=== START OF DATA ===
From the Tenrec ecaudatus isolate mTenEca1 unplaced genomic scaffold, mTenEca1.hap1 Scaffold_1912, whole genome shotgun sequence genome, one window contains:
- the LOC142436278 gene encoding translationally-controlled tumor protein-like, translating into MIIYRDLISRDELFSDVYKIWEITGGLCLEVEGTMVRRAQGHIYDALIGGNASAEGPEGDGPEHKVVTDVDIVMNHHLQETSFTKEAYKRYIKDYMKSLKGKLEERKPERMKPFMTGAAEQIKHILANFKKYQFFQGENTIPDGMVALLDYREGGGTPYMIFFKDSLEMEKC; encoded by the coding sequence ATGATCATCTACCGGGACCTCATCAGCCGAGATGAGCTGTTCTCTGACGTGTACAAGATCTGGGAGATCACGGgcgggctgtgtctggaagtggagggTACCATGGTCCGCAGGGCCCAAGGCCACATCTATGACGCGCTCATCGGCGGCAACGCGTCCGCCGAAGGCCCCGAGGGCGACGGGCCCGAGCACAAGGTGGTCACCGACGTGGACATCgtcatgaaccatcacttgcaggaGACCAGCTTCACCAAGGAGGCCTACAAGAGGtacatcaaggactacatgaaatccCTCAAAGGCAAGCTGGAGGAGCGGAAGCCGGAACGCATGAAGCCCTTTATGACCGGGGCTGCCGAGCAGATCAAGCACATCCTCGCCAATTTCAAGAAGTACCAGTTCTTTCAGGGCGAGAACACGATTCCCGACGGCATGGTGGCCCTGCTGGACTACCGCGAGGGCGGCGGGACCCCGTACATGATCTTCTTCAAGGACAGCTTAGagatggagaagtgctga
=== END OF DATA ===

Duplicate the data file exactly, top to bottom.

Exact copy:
From the Tenrec ecaudatus isolate mTenEca1 unplaced genomic scaffold, mTenEca1.hap1 Scaffold_1912, whole genome shotgun sequence genome, one window contains:
- the LOC142436278 gene encoding translationally-controlled tumor protein-like, translating into MIIYRDLISRDELFSDVYKIWEITGGLCLEVEGTMVRRAQGHIYDALIGGNASAEGPEGDGPEHKVVTDVDIVMNHHLQETSFTKEAYKRYIKDYMKSLKGKLEERKPERMKPFMTGAAEQIKHILANFKKYQFFQGENTIPDGMVALLDYREGGGTPYMIFFKDSLEMEKC; encoded by the coding sequence ATGATCATCTACCGGGACCTCATCAGCCGAGATGAGCTGTTCTCTGACGTGTACAAGATCTGGGAGATCACGGgcgggctgtgtctggaagtggagggTACCATGGTCCGCAGGGCCCAAGGCCACATCTATGACGCGCTCATCGGCGGCAACGCGTCCGCCGAAGGCCCCGAGGGCGACGGGCCCGAGCACAAGGTGGTCACCGACGTGGACATCgtcatgaaccatcacttgcaggaGACCAGCTTCACCAAGGAGGCCTACAAGAGGtacatcaaggactacatgaaatccCTCAAAGGCAAGCTGGAGGAGCGGAAGCCGGAACGCATGAAGCCCTTTATGACCGGGGCTGCCGAGCAGATCAAGCACATCCTCGCCAATTTCAAGAAGTACCAGTTCTTTCAGGGCGAGAACACGATTCCCGACGGCATGGTGGCCCTGCTGGACTACCGCGAGGGCGGCGGGACCCCGTACATGATCTTCTTCAAGGACAGCTTAGagatggagaagtgctga